So why do physicians fall for pharmaceutical companies’ enticements? Why do they put all they worked for on the line, after all their schooling, the endless hours of residency, the difficulty of establishing themselves in their chosen specialty?
It’s pretty simple, says a medical marketing expert: sales reps exploit doctors’ weaknesses with flattery and friendship.
Drug company representatives are trained to assess doctors’ personalities, practice styles and preferences so they can influence prescribing, said Dr. Adriane Fugh-Berman, a professor of pharmacology at Georgetown University Medical Center. She’s the director of PharmedOut, which aims to educate doctors on the marketing practices of drug companies.
“Physicians are overworked, overwhelmed, buried in paperwork and they feel unappreciated,” said Fugh-Berman, testifying in September in front of a congressional committee looking into Insys’ marketing practices.
She said she warns that these sales gurus are indeed genuinely friendly but are not genuine friends.
“Drug reps are cheerful, charming. They provide both appreciation and information. Unfortunately, the information they provide is innately unreliable.”
Physicians respond by writing more prescriptions for the targeted drug, she said.
Few knew how to apply this psychology like Alec Burlakoff, the former national sales chief for Insys Therapeutics who hails from Boca Raton.
“When you are dealing with (doctors) who are around pain and cancer all day, an empathetic and caring salesperson is helpful,” he said in a rare interview with the Southern Investigative Reporting Foundation.
That was before Burlakoff and numerous other executives, managers and sales staff were indicted on charges of using a sham speaker program to bribe doctors to prescribe the fentanyl drug Subsys.
Court documents revealed how some Insys sales reps really viewed doctors. Here’s what Karen Hill, who has pleaded guilty to violating anti-kickback laws, told a colleague about the physician to target to prescribe Subsys:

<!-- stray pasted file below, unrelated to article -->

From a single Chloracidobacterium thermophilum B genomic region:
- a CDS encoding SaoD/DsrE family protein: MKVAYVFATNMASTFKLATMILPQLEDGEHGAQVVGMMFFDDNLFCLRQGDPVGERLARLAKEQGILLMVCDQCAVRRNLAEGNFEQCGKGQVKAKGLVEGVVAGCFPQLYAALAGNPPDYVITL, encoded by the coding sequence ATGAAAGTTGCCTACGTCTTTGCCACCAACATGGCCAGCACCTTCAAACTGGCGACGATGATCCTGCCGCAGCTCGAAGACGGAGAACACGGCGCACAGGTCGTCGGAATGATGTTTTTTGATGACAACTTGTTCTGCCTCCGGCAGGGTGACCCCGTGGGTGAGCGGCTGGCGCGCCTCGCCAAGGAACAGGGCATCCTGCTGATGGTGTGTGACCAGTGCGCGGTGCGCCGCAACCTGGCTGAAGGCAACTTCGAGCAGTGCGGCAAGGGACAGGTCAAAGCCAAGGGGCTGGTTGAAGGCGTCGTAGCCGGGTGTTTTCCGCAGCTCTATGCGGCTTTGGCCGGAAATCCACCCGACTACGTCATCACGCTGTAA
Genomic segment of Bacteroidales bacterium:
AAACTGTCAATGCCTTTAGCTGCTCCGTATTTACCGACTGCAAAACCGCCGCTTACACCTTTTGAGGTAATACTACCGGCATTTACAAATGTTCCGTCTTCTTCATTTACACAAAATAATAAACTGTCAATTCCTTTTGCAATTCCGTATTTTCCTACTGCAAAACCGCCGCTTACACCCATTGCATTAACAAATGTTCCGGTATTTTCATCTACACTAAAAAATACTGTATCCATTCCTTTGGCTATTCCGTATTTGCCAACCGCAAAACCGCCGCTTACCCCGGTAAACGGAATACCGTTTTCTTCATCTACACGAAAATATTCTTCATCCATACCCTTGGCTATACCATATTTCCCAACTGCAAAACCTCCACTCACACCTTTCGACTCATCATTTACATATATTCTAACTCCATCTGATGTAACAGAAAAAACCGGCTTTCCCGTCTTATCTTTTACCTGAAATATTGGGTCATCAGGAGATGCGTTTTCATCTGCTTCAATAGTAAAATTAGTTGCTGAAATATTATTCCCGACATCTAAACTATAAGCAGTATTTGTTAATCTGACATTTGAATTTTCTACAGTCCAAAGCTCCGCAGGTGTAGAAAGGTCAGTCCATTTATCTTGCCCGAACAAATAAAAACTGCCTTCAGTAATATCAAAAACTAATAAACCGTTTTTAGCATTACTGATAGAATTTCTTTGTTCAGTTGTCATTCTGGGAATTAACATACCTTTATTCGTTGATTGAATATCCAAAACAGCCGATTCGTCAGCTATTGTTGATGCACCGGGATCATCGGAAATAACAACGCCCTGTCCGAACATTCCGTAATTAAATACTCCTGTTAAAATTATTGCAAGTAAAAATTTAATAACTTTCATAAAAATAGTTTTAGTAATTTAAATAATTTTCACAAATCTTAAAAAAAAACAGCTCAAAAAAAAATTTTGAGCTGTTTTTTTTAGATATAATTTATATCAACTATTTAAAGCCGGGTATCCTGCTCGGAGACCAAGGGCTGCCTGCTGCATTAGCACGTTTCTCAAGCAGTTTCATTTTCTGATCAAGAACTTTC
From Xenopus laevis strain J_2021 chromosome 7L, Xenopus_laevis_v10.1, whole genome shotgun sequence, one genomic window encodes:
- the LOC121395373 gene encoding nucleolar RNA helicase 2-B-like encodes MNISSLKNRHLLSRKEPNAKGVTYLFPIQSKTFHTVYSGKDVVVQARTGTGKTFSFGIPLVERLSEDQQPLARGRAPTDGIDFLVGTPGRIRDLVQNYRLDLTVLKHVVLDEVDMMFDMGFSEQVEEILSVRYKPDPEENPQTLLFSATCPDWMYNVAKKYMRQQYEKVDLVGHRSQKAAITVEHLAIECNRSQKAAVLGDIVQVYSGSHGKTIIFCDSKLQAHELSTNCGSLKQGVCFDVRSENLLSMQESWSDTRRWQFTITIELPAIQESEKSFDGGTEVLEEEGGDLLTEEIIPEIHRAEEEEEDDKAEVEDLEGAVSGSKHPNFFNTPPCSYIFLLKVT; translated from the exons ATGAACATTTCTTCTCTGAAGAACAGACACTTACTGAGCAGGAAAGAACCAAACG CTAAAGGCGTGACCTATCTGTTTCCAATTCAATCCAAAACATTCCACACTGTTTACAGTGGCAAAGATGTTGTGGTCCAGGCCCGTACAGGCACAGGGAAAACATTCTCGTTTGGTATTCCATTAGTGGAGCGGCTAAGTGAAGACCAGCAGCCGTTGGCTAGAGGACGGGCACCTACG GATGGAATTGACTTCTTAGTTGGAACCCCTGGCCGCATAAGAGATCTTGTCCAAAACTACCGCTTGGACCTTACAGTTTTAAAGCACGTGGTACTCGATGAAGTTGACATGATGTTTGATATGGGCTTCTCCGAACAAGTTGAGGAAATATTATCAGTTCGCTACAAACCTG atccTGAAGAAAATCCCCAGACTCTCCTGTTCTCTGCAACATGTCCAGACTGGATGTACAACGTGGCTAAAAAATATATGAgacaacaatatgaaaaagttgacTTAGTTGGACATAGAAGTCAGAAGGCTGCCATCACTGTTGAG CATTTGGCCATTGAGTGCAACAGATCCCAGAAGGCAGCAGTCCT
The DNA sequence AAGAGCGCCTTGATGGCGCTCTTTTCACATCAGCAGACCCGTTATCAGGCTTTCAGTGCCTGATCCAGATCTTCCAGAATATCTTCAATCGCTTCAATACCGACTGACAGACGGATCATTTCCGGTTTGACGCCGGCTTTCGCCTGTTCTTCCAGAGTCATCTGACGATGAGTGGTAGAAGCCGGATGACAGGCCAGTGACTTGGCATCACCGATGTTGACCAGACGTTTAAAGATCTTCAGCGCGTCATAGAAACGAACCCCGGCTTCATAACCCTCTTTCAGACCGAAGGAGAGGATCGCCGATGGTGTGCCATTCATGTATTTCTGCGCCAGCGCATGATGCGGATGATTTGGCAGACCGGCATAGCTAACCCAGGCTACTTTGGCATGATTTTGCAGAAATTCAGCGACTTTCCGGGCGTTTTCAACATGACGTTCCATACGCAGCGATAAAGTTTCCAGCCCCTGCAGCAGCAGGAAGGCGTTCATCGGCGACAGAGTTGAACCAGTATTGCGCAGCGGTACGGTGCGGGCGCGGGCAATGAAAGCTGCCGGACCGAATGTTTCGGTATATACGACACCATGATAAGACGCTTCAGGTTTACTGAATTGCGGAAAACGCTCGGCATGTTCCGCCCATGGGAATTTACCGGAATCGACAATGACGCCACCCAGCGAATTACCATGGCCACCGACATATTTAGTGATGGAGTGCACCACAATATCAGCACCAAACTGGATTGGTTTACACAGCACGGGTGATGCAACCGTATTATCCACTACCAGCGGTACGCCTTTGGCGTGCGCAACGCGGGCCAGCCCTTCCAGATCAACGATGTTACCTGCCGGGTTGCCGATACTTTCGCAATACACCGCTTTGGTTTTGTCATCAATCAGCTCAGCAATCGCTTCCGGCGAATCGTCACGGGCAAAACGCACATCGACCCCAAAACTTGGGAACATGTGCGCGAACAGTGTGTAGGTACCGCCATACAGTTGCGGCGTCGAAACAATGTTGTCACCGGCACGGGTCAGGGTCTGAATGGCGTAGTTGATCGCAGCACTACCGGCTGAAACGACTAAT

“Any doctor that’s money hungry, or that are just going through divorce or doctors opening up a new clinic, doctors who are procedure heavy. All those guys are money hungry. Doctors that speak for other companies, if they’re known as like company whores, you know they speak for everybody, those guys.”
Dr. Elizabeth Gundersen, an assistant professor of integrated medical science at Florida Atlantic University in Boca Raton, said she tries to warn would-be doctors about how the drug companies look to manipulate them.
But she was taken aback by accusations made against Insys. The Arizona-based company offered physicians much more than the usual fare of fancy pens with drug logos, conference junkets and grants. It offered money, and sometimes, in a real sense, companionship, according to the criminal indictment and a bevy of civil suits.
“Usually pharmaceutical reps are attractive people, but they are also usually trained in the products they are selling,” Gundersen said. “They are salespeople, but they are familiar with the products and the risks and benefits and the research behind those products.”
Insys used untrained salespeople and managers — one a former exotic dancer from West Palm Beach — to lure doctors with perks, such as tickets to sporting events or what one sales rep described as “tequila dates.”
In the case of a Phoenix doctor, an Insys sales rep engaged in consensual sex, according to court documents.
In Alabama, Natalie Reed Perhacs said she was hired with no pharmaceutical experience because a doctor liked her looks and developed an affection for her, according to her plea agreement in which she admitted to violating the federal anti-kickback statute.
Her clients were Drs. Xiulu Ruan and John Patrick Couch, partners in running an Alabama pill mill. They pocketed more than $270,000 from Insys, mostly through speaker fees, according to ProPublica’s “Dollars for Docs” project. They quickly became some of the top prescribers of the fentanyl spray in the United States.
Both Ruan and Coach were convicted and are serving 21 and 20 years, respectively, in federal prison.
Perhacs augmented her $40,000 base salary, making $700,000 in about two years.
“She was not hired because of her experience or her knowledge of controlled substances,” federal prosecutors said in a court document. “Perhacs was hired to induce, and in exchange for Dr. Ruan continuing to prescribe Subsys.”
“Perhacs did anything possible to keep Dr. Ruan and Dr. Couch happy so that they would continue to prescribe Subsys,” prosecutors said.
PAY TO PRESCRIBE? THE FENTANYL SCANDAL